Plot: Terrence (Dan Crisafulli) was over eighty-thousand dollars in debt, but he was able to take bankruptcy and get a fresh start. The pressure remains intense however, thanks to Terrence’s mental health issues that seem to never let up. So even though he still has a home and a job, he is wracked with stress and feels on the brink. His mind seems to be playing tricks on him for example, as he sees figures for a moment, but then they vanish when he looks a second time. Soon he begins to receive offers in the mail for a credit card known simply as The Card. He ignores the offers at first, but after a while, he gives in and fills out an application. As it turns out, he is glad to have gotten The Card, as his car breaks down and he is able to purchase a replacement, when otherwise, he would have been out of luck. Then the bill comes. The car was six thousand dollars, but his bill is for over thirty-thousand, due in full by the month’s end. It seems Terrence didn’t read the fine print and now he faces some serious problems. With no way to come up with the cash, what will become of Terrence and The Card?
Entertainment Value: The stresses of financial affairs can be immense and while not universal, most people endure those stresses at some point in life. Tall Men takes a look at financial horror as part of a larger picture, as one man struggles to keep his life under control while battling mental illness. The story is one I think most can relate to, the lure of credit cards and the hole you can get yourself into, so that is a good base from which to unspool this narrative. Dan Crisafulli is quite good in the lead, with a total sense of desperation evident throughout his performance. He is worn down, broken down, and exhausted, just as the character needs to be. As he carries much of the movie, he needed to be up to the task and he is and then some. The rest of the cast is also fine, with mostly colorful folks that surround Terrence. I thought the used car salesman was hilarious, for example. The movie has great atmosphere and ample dread, but does run slow for long stretches. At over two hours, perhaps a little more active edit would have helped, but even with the pacing issues, the movie works. I think Tall Men would interest horror fans and anyone into dark, oppressive dramas.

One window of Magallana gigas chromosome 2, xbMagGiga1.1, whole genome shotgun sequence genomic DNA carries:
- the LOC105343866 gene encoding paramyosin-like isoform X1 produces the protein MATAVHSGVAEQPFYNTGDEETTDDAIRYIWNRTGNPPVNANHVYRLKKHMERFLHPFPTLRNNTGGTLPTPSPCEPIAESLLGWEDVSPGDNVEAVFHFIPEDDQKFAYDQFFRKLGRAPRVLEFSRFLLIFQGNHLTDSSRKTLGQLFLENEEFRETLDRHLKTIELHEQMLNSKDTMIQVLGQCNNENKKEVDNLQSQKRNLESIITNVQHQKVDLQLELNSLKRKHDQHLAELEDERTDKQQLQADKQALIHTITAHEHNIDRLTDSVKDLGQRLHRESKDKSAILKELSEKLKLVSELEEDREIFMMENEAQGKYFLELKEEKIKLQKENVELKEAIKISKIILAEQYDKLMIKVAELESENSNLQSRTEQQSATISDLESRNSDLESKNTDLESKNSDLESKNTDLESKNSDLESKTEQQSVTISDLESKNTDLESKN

No nakedness. There’s some blood, but it is aftermath bloodshed, we never see the actual violence on screen. There’s also some makeup work done to make certain characters look dead or undead, which look cool. The lack of gore isn’t an issue, since this is a more of a dark drama than straight up horror movie. Also, while most of the artwork used to promote this movie features some dudes who look like Slenderman, that’s not how they look in the movie. They’re just tall guys in suits with blurred faces, so don’t come in expecting some Slenderman hijinks. The dialogue here is mostly serious and while decently written, doesn’t provide many memorable lines. Some crazy folks involved, but the dialogue never gets that wacky. Terrence’s male friend is played by an actor who likes to oddly space the words in his lines, which is a little fun. The premise here earns a crazy point, but aside from some mildly creepy bad guys, that’s about all the craziness here. Well and when the dude forgot the cribbage board, right?
Overall Insanity: 1/10